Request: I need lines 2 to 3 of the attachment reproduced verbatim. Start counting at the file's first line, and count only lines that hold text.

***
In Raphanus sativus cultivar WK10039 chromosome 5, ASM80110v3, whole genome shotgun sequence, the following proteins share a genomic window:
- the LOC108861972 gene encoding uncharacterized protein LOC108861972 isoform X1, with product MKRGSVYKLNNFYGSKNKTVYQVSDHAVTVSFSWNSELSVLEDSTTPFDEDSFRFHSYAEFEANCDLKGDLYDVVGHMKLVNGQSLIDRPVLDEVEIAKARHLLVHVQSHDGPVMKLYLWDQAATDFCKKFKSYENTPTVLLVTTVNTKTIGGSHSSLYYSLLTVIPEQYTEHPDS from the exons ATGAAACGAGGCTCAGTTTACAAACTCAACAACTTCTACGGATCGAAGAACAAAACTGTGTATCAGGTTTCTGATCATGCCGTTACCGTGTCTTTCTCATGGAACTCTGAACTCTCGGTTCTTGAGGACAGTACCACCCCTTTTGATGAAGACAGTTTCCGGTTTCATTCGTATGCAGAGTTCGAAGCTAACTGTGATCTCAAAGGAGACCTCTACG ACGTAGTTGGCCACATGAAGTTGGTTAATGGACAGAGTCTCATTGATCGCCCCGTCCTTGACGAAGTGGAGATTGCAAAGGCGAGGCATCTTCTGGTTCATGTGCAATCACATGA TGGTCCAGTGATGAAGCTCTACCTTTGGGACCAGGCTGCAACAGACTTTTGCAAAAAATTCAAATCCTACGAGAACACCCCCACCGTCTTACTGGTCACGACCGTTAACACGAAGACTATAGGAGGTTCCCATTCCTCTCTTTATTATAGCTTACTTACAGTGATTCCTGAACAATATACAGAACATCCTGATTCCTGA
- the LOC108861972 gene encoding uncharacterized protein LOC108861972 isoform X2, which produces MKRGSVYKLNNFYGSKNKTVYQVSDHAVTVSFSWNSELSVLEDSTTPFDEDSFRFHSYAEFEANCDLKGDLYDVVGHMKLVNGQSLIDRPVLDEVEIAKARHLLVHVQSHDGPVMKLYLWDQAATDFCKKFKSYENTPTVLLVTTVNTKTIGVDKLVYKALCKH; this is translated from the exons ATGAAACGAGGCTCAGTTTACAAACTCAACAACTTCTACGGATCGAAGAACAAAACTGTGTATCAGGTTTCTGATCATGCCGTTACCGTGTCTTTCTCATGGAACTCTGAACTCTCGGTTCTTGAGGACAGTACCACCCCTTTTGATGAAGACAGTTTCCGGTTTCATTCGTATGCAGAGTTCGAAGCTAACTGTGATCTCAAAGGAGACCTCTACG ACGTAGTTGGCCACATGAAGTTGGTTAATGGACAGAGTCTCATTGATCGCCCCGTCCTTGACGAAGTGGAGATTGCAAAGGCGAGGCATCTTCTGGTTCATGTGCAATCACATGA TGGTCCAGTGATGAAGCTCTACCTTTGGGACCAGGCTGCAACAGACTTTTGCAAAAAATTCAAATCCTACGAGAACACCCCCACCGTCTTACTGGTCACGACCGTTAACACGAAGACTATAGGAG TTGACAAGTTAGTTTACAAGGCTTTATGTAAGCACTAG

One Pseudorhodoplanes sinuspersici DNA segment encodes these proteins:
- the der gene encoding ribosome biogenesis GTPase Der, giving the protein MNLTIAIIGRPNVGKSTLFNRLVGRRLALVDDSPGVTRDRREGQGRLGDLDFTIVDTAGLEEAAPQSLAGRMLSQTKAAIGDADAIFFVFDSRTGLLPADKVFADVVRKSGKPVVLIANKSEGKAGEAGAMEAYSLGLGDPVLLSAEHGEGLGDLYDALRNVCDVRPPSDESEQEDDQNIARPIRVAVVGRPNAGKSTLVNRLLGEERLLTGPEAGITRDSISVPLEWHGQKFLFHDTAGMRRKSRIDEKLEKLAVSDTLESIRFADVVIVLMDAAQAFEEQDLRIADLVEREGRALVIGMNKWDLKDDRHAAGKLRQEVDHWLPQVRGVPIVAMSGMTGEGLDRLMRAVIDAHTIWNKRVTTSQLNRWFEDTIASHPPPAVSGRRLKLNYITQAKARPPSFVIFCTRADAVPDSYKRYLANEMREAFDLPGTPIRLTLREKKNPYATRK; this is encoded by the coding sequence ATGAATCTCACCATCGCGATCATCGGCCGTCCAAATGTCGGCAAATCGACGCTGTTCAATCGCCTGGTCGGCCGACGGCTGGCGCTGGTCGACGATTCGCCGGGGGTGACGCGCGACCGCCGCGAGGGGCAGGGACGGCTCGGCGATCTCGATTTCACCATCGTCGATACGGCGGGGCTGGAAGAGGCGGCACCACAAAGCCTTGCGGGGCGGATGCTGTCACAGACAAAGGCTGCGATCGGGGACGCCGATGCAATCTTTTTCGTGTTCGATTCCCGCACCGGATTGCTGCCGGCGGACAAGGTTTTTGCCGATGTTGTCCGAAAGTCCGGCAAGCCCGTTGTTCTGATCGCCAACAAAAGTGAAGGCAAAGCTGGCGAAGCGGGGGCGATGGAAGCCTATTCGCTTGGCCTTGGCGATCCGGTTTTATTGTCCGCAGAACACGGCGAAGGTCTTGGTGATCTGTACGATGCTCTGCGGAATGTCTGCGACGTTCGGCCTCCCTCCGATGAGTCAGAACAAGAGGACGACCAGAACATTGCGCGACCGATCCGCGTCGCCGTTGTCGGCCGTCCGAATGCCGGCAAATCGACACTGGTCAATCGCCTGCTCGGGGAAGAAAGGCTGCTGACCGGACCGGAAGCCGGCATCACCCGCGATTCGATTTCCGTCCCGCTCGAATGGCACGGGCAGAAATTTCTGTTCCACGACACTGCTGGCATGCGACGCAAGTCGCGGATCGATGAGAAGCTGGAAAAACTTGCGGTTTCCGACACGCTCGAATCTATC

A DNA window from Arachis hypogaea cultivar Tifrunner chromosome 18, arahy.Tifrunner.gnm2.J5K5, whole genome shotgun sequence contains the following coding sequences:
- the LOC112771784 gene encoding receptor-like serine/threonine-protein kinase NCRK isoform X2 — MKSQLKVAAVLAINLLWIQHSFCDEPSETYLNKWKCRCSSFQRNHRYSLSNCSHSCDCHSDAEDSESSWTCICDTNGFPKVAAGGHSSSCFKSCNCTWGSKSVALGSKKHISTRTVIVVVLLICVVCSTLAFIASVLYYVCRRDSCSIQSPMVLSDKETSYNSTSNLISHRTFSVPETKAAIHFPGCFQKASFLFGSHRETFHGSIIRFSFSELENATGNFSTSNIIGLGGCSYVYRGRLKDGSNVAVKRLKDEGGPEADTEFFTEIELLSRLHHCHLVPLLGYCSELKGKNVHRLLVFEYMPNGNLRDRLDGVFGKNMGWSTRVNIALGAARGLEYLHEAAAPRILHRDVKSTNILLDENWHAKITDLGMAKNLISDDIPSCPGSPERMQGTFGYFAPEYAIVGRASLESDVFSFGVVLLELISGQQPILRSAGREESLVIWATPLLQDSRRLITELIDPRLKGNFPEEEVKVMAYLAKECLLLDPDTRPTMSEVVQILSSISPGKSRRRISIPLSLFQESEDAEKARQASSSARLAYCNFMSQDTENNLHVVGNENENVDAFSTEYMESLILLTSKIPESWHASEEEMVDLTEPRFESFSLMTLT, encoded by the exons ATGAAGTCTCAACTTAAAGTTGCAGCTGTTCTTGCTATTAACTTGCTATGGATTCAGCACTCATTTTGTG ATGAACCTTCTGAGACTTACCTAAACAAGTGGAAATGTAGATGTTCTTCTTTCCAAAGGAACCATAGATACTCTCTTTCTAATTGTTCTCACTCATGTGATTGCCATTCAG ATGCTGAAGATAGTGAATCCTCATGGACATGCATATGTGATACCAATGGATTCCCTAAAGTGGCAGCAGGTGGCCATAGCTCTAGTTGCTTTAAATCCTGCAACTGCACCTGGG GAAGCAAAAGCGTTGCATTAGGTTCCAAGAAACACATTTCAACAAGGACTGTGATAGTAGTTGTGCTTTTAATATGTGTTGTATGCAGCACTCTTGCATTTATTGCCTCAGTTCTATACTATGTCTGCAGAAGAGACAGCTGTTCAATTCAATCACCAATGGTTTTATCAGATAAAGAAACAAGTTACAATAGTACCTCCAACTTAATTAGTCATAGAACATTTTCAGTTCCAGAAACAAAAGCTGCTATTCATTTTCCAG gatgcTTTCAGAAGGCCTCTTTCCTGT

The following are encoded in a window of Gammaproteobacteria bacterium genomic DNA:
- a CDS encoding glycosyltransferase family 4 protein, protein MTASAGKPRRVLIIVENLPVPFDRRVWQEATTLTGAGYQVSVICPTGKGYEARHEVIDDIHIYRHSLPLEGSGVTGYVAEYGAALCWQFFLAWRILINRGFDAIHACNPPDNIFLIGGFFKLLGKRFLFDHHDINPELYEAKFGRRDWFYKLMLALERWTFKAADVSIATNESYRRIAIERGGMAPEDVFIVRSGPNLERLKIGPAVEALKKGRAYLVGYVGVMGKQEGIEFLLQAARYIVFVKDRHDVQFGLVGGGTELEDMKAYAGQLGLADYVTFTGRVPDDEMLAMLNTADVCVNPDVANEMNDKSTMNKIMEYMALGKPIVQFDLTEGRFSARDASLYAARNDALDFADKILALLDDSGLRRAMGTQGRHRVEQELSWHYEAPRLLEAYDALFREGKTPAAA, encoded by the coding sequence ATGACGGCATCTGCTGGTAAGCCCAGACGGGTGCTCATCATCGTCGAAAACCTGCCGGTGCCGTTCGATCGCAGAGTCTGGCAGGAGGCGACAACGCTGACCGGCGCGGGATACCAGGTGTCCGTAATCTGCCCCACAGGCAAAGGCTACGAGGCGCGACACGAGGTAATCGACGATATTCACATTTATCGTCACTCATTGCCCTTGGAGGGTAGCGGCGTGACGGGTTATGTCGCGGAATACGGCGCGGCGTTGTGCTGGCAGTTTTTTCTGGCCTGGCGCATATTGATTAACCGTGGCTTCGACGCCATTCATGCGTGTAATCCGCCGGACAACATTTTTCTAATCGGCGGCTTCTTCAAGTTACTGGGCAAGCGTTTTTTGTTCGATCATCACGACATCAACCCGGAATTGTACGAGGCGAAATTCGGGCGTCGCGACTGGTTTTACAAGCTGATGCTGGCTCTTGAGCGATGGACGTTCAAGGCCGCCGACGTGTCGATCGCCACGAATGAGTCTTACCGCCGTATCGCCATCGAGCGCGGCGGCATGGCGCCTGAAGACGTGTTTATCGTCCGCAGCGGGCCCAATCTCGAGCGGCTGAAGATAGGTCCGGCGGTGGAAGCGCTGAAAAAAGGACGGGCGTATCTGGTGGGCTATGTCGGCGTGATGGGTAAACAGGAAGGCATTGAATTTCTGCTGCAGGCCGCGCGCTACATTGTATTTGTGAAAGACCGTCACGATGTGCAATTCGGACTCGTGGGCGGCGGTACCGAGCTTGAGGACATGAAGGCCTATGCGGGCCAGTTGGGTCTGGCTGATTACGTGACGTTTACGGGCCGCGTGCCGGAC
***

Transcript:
- the LOC108861972 gene encoding uncharacterized protein LOC108861972 isoform X1, with product MKRGSVYKLNNFYGSKNKTVYQVSDHAVTVSFSWNSELSVLEDSTTPFDEDSFRFHSYAEFEANCDLKGDLYDVVGHMKLVNGQSLIDRPVLDEVEIAKARHLLVHVQSHDGPVMKLYLWDQAATDFCKKFKSYENTPTVLLVTTVNTKTIGGSHSSLYYSLLTVIPEQYTEHPDS from the exons ATGAAACGAGGCTCAGTTTACAAACTCAACAACTTCTACGGATCGAAGAACAAAACTGTGTATCAGGTTTCTGATCATGCCGTTACCGTGTCTTTCTCATGGAACTCTGAACTCTCGGTTCTTGAGGACAGTACCACCCCTTTTGATGAAGACAGTTTCCGGTTTCATTCGTATGCAGAGTTCGAAGCTAACTGTGATCTCAAAGGAGACCTCTACG ACGTAGTTGGCCACATGAAGTTGGTTAATGGACAGAGTCTCATTGATCGCCCCGTCCTTGACGAAGTGGAGATTGCAAAGGCGAGGCATCTTCTGGTTCATGTGCAATCACATGA TGGTCCAGTGATGAAGCTCTACCTTTGGGACCAGGCTGCAACAGACTTTTGCAAAAAATTCAAATCCTACGAGAACACCCCCACCGTCTTACTGGTCACGACCGTTAACACGAAGACTATAGGAGGTTCCCATTCCTCTCTTTATTATAGCTTACTTACAGTGATTCCTGAACAATATACAGAACATCCTGATTCCTGA
- the LOC108861972 gene encoding uncharacterized protein LOC108861972 isoform X2, which produces MKRGSVYKLNNFYGSKNKTVYQVSDHAVTVSFSWNSELSVLEDSTTPFDEDSFRFHSYAEFEANCDLKGDLYDVVGHMKLVNGQSLIDRPVLDEVEIAKARHLLVHVQSHDGPVMKLYLWDQAATDFCKKFKSYENTPTVLLVTTVNTKTIGVDKLVYKALCKH; this is translated from the exons ATGAAACGAGGCTCAGTTTACAAACTCAACAACTTCTACGGATCGAAGAACAAAACTGTGTATCAGGTTTCTGATCATGCCGTTACCGTGTCTTTCTCATGGAACTCTGAACTCTCGGTTCTTGAGGACAGTACCACCCCTTTTGATGAAGACAGTTTCCGGTTTCATTCGTATGCAGAGTTCGAAGCTAACTGTGATCTCAAAGGAGACCTCTACG ACGTAGTTGGCCACATGAAGTTGGTTAATGGACAGAGTCTCATTGATCGCCCCGTCCTTGACGAAGTGGAGATTGCAAAGGCGAGGCATCTTCTGGTTCATGTGCAATCACATGA TGGTCCAGTGATGAAGCTCTACCTTTGGGACCAGGCTGCAACAGACTTTTGCAAAAAATTCAAATCCTACGAGAACACCCCCACCGTCTTACTGGTCACGACCGTTAACACGAAGACTATAGGAG TTGACAAGTTAGTTTACAAGGCTTTATGTAAGCACTAG